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Healthcare staff without access to mental health support

The British Psychological Society is disappointed that, despite compelling evidence of the ongoing need to support the mental health of NHS and social care staff, the government has still not clarified whether it will take action to safeguard the future of vital NHS Staff Mental Health and Wellbeing Hubs.

Despite even more hubs having been forced to close their doors in recent weeks, the BPS is yet to receive a formal response from the Secretary of State for Health and Social Care from enquiries dating back to December 2022.

Following our #FundNHSHubs campaign, which has seen nearly 600 people write to their MPs in support of the hubs, MPs including Dr Rupa Huq, Fleur Anderson, and Sarah Olney tabled questions to the Department for Health and Social Care regarding funding for and assessment of the hubs.

Responding to a written question from Dr Rupa Huq MP, Will Quince MP, Minister for Health, stated that:

“The health and wellbeing of NHS staff is a priority. NHS England has developed a range of health and wellbeing support for staff and earlier this year published a strategy to grow and strengthen occupational health and wellbeing services across the NHS. NHS staff can continue to access NHS Practitioner Health, a national support service for staff with more complex mental health needs brought about by serious issues such as trauma or addiction.”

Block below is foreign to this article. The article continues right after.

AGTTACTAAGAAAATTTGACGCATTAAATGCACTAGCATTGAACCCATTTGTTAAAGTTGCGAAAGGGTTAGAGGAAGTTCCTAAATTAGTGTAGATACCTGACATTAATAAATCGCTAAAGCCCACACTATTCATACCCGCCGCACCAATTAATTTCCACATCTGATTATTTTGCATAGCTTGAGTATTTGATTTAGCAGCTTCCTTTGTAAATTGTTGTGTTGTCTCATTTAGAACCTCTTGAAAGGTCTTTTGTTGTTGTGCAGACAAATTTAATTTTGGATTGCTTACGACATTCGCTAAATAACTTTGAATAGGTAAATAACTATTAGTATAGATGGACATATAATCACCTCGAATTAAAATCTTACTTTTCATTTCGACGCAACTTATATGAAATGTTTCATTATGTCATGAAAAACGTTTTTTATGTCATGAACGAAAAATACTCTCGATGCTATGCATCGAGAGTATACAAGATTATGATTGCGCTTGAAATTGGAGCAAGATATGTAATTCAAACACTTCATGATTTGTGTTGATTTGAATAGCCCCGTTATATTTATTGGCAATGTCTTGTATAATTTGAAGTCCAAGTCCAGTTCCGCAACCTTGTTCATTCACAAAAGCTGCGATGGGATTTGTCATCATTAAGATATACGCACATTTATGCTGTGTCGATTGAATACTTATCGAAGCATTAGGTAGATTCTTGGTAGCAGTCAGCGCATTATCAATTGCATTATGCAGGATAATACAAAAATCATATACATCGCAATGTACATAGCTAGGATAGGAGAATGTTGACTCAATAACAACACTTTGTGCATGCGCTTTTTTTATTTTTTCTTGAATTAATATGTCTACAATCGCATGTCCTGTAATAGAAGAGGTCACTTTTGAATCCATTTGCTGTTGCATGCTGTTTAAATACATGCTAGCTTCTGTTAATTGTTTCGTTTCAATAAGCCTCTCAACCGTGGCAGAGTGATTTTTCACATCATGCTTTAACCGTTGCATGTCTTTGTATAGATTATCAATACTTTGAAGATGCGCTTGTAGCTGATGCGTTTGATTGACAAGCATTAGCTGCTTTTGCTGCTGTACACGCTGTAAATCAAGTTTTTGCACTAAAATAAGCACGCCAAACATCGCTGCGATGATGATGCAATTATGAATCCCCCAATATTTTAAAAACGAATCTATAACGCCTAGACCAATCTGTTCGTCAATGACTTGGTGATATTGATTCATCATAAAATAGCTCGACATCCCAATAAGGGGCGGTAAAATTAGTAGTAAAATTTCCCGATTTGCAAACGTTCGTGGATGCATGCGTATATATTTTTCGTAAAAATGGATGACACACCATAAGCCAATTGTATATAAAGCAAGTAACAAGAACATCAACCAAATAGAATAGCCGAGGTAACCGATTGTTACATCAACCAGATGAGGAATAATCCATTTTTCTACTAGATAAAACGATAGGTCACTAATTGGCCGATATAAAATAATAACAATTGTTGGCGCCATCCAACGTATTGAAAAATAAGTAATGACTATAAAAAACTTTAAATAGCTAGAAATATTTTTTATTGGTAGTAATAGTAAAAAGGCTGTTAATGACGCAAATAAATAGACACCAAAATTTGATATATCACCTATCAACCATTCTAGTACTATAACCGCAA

The Minister’s response refers to NHS Practitioner Health (NHSPH) services as a system available to support NHS staff. However, this service is separate to the hubs and, while it does provide important support services to some staff, it is mainly available only to specific doctors and dentists, meaning many NHS and social care workers have no access to the service.

The BPS is concerned that the Minister’s response shows a lack of understanding of the nature, function, and importance of NHS Staff Mental Health and Wellbeing Hubs. This is of grave concern given the number of hubs that have already closed or are facing imminent closure.

Even more worryingly, NHSPH itself has also seen a significant increase in demand, leaving those who can access it still waiting far longer than usual for an assessment. NHS Practitioner Health itself often points staff in need of support to the very hubs that are facing the imminent threat of closure.

The BPS has repeatedly called on the Secretary of State for Health and Social Care to help keep the hubs open and continue to provide a vital service to health and care staff, by providing a minimum of one year’s targeted, transitional funding.

Established in February 2021 in response to the trauma experienced by NHS staff during the Covid-19 pandemic, the hubs have provided NHS and social care staff with fast access to free and confidential local mental health services.

The hubs have continued to provide support well beyond their original remit of tackling the pandemic, helping to address sickness absences, staff burnout and stress, suicide risk and other wellbeing issues affecting the health and care workforce.

Government funding for the hubs ended on 31 March 2023. With no word from the government on future funding, many hubs have been forced to close, leaving healthcare staff across the country without access to vital mental health services.

The future remains uncertain for those hubs which have survived, with many not knowing how long they can continue to provide their services to staff, and some provision being cut.

You can find out more information on the campaign by visiting our website.

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